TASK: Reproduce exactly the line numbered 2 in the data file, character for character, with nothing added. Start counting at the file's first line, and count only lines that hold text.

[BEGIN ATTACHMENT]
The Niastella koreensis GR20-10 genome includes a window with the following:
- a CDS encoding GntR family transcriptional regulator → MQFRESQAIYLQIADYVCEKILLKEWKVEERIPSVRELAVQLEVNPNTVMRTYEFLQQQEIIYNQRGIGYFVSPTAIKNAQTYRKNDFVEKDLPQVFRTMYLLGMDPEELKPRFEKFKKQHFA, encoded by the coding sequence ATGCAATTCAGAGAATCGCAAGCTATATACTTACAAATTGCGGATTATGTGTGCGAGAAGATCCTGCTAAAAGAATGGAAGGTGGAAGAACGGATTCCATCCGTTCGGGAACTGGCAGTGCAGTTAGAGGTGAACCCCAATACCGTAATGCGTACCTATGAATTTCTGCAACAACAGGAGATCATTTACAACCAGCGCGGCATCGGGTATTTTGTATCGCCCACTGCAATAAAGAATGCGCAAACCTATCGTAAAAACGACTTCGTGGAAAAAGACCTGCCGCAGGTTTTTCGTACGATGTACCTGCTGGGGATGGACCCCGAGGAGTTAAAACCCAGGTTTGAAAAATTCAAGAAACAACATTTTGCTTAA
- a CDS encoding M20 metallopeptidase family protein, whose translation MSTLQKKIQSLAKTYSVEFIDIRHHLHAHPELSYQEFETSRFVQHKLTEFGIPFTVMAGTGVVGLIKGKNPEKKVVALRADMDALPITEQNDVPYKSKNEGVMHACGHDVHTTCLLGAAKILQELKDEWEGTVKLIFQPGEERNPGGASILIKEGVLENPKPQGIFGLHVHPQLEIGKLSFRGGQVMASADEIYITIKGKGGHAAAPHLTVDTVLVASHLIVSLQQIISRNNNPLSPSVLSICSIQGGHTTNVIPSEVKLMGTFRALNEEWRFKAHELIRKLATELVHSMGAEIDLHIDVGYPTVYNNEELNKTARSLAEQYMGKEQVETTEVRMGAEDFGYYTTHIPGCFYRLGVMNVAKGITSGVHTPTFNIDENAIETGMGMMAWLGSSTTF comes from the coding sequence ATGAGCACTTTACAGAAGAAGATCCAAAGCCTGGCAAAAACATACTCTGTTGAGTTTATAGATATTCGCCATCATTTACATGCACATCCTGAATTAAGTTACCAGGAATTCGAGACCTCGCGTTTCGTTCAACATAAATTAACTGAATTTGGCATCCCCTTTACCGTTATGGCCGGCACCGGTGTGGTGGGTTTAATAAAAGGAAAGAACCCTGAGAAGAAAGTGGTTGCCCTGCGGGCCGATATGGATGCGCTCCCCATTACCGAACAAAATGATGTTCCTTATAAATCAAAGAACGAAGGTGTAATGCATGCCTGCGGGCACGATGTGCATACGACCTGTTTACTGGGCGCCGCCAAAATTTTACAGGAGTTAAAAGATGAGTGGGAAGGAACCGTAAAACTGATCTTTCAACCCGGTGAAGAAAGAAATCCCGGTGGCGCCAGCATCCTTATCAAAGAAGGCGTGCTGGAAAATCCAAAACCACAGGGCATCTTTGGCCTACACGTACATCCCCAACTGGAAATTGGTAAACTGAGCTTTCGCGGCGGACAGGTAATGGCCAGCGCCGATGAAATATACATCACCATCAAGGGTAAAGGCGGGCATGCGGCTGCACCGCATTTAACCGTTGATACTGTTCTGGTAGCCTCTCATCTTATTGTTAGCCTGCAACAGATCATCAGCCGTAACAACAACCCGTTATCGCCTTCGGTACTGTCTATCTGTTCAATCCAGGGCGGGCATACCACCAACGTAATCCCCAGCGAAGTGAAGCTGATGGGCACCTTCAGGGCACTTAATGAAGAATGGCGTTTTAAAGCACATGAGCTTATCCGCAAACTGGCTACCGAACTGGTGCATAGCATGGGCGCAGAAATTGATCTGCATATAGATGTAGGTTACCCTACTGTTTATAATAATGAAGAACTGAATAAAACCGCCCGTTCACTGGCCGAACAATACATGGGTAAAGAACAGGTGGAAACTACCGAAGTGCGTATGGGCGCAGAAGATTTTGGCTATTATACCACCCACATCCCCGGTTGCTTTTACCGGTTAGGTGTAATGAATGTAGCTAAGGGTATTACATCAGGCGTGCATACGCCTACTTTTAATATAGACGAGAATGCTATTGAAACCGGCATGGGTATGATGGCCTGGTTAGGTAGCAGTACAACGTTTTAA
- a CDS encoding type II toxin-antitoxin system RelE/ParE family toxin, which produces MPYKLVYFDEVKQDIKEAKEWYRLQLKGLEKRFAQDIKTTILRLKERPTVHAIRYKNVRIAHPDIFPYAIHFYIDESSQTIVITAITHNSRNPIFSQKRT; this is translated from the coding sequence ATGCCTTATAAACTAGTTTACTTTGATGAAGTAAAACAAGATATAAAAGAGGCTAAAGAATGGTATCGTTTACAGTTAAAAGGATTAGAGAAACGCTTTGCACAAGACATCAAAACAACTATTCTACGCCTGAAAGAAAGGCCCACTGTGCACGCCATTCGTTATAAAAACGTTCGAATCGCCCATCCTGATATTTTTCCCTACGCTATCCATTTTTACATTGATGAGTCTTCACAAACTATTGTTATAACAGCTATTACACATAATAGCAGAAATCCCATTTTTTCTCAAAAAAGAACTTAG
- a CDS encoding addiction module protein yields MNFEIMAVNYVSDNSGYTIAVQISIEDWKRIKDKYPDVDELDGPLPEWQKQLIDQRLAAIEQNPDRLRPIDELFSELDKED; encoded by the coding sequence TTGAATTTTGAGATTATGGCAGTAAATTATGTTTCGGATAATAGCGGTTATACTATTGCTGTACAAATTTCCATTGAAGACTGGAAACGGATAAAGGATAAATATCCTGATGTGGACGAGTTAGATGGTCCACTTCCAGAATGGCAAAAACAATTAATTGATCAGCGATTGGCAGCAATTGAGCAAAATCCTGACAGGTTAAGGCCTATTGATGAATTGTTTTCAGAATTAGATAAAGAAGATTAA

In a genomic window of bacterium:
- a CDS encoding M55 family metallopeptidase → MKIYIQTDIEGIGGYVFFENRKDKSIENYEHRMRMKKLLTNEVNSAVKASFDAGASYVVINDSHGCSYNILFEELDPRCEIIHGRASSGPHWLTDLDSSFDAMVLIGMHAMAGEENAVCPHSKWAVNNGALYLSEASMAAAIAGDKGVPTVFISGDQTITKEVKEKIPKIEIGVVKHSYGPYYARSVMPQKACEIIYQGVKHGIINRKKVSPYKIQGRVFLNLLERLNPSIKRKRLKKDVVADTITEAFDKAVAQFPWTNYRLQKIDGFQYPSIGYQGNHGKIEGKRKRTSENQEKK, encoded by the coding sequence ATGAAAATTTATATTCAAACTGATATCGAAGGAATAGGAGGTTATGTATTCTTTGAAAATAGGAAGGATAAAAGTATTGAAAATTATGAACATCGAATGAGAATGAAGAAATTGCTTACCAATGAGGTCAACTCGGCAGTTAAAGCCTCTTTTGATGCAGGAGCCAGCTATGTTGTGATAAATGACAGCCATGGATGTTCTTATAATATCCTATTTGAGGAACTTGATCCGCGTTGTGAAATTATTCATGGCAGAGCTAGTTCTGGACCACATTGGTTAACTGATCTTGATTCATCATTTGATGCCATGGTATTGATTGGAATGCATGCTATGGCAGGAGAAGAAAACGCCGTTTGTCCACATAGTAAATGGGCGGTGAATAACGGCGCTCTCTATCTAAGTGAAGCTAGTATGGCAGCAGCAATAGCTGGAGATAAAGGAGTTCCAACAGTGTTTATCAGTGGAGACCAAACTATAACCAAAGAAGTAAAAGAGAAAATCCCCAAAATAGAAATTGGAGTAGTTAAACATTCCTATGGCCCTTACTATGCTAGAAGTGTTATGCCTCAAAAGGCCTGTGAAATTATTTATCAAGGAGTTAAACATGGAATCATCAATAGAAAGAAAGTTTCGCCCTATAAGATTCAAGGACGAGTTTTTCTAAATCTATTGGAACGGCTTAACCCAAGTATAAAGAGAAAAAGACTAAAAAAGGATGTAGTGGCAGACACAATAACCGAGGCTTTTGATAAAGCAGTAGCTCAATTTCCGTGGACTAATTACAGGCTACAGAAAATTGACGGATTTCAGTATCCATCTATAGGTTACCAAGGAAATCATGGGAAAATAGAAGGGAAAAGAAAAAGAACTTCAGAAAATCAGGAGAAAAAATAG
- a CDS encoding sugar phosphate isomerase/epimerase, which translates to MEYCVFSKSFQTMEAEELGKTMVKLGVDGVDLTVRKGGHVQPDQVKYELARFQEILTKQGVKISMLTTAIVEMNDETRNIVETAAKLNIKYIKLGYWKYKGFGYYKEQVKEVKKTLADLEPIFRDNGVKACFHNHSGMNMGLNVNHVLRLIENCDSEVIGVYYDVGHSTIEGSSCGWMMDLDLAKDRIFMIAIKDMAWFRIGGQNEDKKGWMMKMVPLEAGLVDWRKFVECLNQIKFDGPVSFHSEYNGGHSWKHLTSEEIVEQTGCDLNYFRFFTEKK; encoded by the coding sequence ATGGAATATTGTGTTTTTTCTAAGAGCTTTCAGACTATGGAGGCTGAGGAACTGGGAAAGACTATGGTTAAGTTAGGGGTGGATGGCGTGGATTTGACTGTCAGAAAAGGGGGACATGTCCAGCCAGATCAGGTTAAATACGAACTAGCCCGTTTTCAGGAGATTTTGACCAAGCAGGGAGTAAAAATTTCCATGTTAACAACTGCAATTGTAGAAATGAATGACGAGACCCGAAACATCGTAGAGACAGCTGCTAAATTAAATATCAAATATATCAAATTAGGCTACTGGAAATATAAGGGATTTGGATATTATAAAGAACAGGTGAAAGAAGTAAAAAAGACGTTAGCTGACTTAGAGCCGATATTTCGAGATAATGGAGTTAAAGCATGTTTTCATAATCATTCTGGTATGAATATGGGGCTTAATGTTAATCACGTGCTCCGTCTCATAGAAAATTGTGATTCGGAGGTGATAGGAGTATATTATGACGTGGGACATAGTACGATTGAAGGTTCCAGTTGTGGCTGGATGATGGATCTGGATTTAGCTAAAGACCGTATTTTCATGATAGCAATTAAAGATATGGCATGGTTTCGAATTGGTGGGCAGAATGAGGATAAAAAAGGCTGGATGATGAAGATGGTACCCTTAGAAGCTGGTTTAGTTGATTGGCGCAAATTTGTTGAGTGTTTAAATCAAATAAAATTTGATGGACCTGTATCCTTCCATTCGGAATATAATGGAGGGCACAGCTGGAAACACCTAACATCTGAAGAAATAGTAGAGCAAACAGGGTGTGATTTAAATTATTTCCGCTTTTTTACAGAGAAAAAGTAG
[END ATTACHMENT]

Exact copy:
- a CDS encoding GntR family transcriptional regulator → MQFRESQAIYLQIADYVCEKILLKEWKVEERIPSVRELAVQLEVNPNTVMRTYEFLQQQEIIYNQRGIGYFVSPTAIKNAQTYRKNDFVEKDLPQVFRTMYLLGMDPEELKPRFEKFKKQHFA, encoded by the coding sequence ATGCAATTCAGAGAATCGCAAGCTATATACTTACAAATTGCGGATTATGTGTGCGAGAAGATCCTGCTAAAAGAATGGAAGGTGGAAGAACGGATTCCATCCGTTCGGGAACTGGCAGTGCAGTTAGAGGTGAACCCCAATACCGTAATGCGTACCTATGAATTTCTGCAACAACAGGAGATCATTTACAACCAGCGCGGCATCGGGTATTTTGTATCGCCCACTGCAATAAAGAATGCGCAAACCTATCGTAAAAACGACTTCGTGGAAAAAGACCTGCCGCAGGTTTTTCGTACGATGTACCTGCTGGGGATGGACCCCGAGGAGTTAAAACCCAGGTTTGAAAAATTCAAGAAACAACATTTTGCTTAA